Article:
CONCLUSION

In conclusion, the results of our MR analysis demonstrates that uric acid level and gout may be not causally associated with the increased risk of osteoarthritis. Considering MR study is not susceptible to bias from unmeasured confounders or reverse causation, the epidemiological evidence for an association between uric acid level or gout and a higher risk of osteoarthritis may be due to residual confounding or reverse causation rather than direct causality. Well-designed epidemiological and MR studies using more variants that explain a greater proportion of uric acid level or gout are warranted to confirm or rule out its causal relationship with osteoarthritis.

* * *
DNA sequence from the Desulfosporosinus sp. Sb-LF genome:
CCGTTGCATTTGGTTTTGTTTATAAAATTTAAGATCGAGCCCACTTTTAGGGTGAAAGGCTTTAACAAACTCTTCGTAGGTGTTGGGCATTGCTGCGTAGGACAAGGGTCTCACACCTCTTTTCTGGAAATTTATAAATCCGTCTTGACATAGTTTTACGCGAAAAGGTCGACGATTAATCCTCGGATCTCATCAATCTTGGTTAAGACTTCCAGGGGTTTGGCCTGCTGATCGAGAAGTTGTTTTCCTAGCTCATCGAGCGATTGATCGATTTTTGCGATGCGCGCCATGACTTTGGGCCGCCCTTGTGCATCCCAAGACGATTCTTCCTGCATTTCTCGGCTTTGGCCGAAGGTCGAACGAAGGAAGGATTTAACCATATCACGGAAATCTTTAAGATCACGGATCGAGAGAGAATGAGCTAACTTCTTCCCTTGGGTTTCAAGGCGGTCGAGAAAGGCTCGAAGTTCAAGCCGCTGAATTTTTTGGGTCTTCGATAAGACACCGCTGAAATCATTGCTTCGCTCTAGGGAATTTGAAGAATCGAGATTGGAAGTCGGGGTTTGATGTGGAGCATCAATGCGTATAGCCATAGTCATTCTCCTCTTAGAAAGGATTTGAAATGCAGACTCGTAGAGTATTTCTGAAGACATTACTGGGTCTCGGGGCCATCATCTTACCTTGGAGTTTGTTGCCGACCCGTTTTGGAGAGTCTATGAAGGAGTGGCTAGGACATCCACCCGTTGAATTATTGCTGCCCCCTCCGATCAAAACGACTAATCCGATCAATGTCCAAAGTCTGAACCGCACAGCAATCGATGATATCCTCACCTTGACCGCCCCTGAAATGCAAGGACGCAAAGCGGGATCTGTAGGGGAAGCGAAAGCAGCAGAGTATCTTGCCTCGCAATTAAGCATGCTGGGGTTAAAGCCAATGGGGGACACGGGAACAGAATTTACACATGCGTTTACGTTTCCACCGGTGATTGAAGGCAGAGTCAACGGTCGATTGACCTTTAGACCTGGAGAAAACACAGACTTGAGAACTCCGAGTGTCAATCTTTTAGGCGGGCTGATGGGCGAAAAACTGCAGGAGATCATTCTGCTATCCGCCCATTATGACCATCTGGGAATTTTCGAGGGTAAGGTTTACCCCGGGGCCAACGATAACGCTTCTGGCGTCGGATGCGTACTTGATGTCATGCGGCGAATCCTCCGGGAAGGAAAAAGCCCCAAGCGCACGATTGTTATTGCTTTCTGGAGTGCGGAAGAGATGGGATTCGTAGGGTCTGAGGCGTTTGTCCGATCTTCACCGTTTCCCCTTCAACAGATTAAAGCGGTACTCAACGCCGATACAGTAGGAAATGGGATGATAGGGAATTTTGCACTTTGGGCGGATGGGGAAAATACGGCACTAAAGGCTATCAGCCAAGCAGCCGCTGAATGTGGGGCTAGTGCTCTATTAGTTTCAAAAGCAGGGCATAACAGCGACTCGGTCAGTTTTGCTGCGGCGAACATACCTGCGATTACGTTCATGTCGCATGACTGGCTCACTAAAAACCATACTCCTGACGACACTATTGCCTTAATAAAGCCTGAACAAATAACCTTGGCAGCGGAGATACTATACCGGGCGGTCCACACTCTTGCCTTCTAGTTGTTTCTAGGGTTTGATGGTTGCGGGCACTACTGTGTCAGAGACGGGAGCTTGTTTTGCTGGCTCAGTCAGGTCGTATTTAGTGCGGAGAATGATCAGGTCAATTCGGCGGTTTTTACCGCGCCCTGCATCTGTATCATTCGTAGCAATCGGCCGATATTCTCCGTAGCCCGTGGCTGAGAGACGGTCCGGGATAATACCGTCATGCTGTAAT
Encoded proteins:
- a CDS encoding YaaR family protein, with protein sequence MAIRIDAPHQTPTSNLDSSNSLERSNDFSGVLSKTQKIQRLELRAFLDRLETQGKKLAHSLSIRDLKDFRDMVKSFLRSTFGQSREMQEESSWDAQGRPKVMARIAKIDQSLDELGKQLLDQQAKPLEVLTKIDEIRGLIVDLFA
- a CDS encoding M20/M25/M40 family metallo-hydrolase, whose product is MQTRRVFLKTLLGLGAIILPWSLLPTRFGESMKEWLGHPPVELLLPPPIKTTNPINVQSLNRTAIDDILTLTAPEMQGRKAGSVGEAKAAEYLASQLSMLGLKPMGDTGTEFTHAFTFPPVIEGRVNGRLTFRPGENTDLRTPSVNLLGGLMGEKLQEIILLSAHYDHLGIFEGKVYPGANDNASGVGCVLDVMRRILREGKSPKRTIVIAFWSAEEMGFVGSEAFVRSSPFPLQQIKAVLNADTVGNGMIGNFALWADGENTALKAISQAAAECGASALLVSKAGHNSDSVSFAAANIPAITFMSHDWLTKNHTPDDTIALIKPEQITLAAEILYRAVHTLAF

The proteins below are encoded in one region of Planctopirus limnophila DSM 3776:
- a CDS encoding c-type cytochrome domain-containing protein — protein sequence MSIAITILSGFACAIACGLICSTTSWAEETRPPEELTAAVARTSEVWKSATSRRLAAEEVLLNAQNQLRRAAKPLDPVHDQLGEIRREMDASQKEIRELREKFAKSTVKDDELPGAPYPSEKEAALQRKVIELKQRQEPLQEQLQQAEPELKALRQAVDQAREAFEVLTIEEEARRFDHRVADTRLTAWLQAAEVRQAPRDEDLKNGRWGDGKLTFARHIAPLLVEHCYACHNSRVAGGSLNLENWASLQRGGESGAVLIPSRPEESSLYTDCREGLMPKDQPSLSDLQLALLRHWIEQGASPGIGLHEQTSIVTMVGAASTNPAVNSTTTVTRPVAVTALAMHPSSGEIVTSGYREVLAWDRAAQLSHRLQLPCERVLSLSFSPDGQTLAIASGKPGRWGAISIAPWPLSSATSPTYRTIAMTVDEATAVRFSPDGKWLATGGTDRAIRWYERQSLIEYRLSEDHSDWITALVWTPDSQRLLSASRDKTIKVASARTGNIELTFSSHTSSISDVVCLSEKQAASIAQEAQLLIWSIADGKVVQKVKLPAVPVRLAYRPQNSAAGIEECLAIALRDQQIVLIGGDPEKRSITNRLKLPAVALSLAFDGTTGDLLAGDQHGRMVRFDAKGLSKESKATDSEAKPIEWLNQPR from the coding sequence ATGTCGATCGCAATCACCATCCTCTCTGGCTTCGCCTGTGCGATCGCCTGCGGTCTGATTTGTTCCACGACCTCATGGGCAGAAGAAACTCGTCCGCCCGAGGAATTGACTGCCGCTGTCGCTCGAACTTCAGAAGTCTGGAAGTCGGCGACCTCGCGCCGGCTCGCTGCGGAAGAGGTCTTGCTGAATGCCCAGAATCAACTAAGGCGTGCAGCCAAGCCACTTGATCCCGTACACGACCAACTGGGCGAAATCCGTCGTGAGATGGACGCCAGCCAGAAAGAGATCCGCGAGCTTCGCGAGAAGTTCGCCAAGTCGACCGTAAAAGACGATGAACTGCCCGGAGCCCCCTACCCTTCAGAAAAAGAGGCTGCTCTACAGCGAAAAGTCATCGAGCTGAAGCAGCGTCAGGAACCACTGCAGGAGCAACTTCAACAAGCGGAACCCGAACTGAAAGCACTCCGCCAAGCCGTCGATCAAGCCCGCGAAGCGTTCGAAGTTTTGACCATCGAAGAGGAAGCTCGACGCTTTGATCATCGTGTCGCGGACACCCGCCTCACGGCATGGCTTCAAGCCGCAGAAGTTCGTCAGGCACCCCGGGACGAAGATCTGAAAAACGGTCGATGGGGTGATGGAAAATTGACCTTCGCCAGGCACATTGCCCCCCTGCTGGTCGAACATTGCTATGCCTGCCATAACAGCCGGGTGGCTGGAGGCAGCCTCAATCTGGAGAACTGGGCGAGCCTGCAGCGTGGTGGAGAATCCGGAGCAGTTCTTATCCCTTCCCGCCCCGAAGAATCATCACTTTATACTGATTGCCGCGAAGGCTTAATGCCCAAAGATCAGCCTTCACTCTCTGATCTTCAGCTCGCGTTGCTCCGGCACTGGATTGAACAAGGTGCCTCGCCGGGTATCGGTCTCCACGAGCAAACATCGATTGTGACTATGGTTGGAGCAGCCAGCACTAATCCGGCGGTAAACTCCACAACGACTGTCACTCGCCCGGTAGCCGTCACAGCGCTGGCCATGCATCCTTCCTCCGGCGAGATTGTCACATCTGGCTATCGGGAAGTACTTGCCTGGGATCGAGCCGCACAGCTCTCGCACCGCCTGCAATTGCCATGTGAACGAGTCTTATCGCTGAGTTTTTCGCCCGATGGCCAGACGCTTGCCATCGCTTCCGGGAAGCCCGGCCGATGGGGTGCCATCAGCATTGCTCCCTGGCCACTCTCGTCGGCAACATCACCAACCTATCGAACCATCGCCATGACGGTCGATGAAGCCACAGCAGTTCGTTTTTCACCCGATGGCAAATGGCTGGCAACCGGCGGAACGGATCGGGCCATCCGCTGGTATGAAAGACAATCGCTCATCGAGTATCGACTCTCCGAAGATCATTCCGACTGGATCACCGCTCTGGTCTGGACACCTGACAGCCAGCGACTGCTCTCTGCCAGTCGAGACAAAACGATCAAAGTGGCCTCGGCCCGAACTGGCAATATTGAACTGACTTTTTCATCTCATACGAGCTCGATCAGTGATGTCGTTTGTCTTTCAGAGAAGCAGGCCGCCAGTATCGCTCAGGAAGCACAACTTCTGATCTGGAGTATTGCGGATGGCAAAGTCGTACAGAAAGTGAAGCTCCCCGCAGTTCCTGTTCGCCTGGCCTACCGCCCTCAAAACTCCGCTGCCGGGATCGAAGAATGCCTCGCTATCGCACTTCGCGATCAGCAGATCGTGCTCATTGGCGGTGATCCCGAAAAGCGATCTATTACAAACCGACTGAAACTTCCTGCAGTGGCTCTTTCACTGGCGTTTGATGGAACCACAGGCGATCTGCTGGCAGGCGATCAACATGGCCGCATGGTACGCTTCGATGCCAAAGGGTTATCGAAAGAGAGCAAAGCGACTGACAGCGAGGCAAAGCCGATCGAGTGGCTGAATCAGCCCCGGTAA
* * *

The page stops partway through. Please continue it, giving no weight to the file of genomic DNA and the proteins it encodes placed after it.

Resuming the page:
CONFLICT OF INTEREST

No potential conflict of interest relevant to this article was reported.

AUTHOR CONTRIBUTIONS

Y.H.L. was involved in conception and design of study, acquisition of data, analysis and interpretation of data, drafting the manuscript, and revising the manuscript. G.G.S. was involved in conception and design of study, analysis and interpretation of data, and drafting the manuscript.